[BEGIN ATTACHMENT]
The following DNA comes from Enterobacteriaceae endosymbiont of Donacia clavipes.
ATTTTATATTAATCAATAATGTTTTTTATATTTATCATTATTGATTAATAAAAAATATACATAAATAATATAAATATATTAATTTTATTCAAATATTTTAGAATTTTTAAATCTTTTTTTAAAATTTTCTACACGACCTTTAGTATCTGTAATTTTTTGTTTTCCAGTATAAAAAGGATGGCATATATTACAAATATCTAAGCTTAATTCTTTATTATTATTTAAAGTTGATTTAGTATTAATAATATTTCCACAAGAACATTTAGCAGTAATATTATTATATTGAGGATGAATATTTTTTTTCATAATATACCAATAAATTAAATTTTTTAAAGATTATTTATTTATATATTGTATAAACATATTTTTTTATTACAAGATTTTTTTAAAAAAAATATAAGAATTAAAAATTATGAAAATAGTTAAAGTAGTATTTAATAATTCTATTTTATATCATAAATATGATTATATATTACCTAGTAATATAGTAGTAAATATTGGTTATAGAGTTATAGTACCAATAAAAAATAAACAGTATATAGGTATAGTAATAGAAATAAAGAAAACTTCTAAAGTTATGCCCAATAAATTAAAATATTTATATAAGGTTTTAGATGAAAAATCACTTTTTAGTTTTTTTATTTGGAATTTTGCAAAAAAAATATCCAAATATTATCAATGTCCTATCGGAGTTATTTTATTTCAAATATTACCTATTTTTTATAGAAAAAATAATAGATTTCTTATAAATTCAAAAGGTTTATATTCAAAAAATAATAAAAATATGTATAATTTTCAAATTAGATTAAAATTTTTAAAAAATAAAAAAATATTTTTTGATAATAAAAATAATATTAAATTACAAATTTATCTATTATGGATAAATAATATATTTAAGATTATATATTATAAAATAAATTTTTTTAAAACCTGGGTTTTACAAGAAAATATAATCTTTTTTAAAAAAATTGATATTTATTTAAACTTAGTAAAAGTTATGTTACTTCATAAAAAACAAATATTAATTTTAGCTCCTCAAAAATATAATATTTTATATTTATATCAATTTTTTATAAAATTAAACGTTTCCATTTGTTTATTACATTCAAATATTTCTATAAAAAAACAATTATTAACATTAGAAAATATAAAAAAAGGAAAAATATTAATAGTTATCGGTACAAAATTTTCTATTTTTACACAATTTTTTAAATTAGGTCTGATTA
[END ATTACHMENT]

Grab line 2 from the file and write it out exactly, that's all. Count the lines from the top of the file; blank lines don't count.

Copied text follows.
ATTTTATATTAATCAATAATGTTTTTTATATTTATCATTATTGATTAATAAAAAATATACATAAATAATATAAATATATTAATTTTATTCAAATATTTTAGAATTTTTAAATCTTTTTTTAAAATTTTCTACACGACCTTTAGTATCTGTAATTTTTTGTTTTCCAGTATAAAAAGGATGGCATATATTACAAATATCTAAGCTTAATTCTTTATTATTATTTAAAGTTGATTTAGTATTAATAATATTTCCACAAGAACATTTAGCAGTAATATTATTATATTGAGGATGAATATTTTTTTTCATAATATACCAATAAATTAAATTTTTTAAAGATTATTTATTTATATATTGTATAAACATATTTTTTTATTACAAGATTTTTTTAAAAAAAATATAAGAATTAAAAATTATGAAAATAGTTAAAGTAGTATTTAATAATTCTATTTTATATCATAAATATGATTATATATTACCTAGTAATATAGTAGTAAATATTGGTTATAGAGTTATAGTACCAATAAAAAATAAACAGTATATAGGTATAGTAATAGAAATAAAGAAAACTTCTAAAGTTATGCCCAATAAATTAAAATATTTATATAAGGTTTTAGATGAAAAATCACTTTTTAGTTTTTTTATTTGGAATTTTGCAAAAAAAATATCCAAATATTATCAATGTCCTATCGGAGTTATTTTATTTCAAATATTACCTATTTTTTATAGAAAAAATAATAGATTTCTTATAAATTCAAAAGGTTTATATTCAAAAAATAATAAAAATATGTATAATTTTCAAATTAGATTAAAATTTTTAAAAAATAAAAAAATATTTTTTGATAATAAAAATAATATTAAATTACAAATTTATCTATTATGGATAAATAATATATTTAAGATTATATATTATAAAATAAATTTTTTTAAAACCTGGGTTTTACAAGAAAATATAATCTTTTTTAAAAAAATTGATATTTATTTAAACTTAGTAAAAGTTATGTTACTTCATAAAAAACAAATATTAATTTTAGCTCCTCAAAAATATAATATTTTATATTTATATCAATTTTTTATAAAATTAAACGTTTCCATTTGTTTATTACATTCAAATATTTCTATAAAAAAACAATTATTAACATTAGAAAATATAAAAAAAGGAAAAATATTAATAGTTATCGGTACAAAATTTTCTATTTTTACACAATTTTTTAAATTAGGTCTGATTA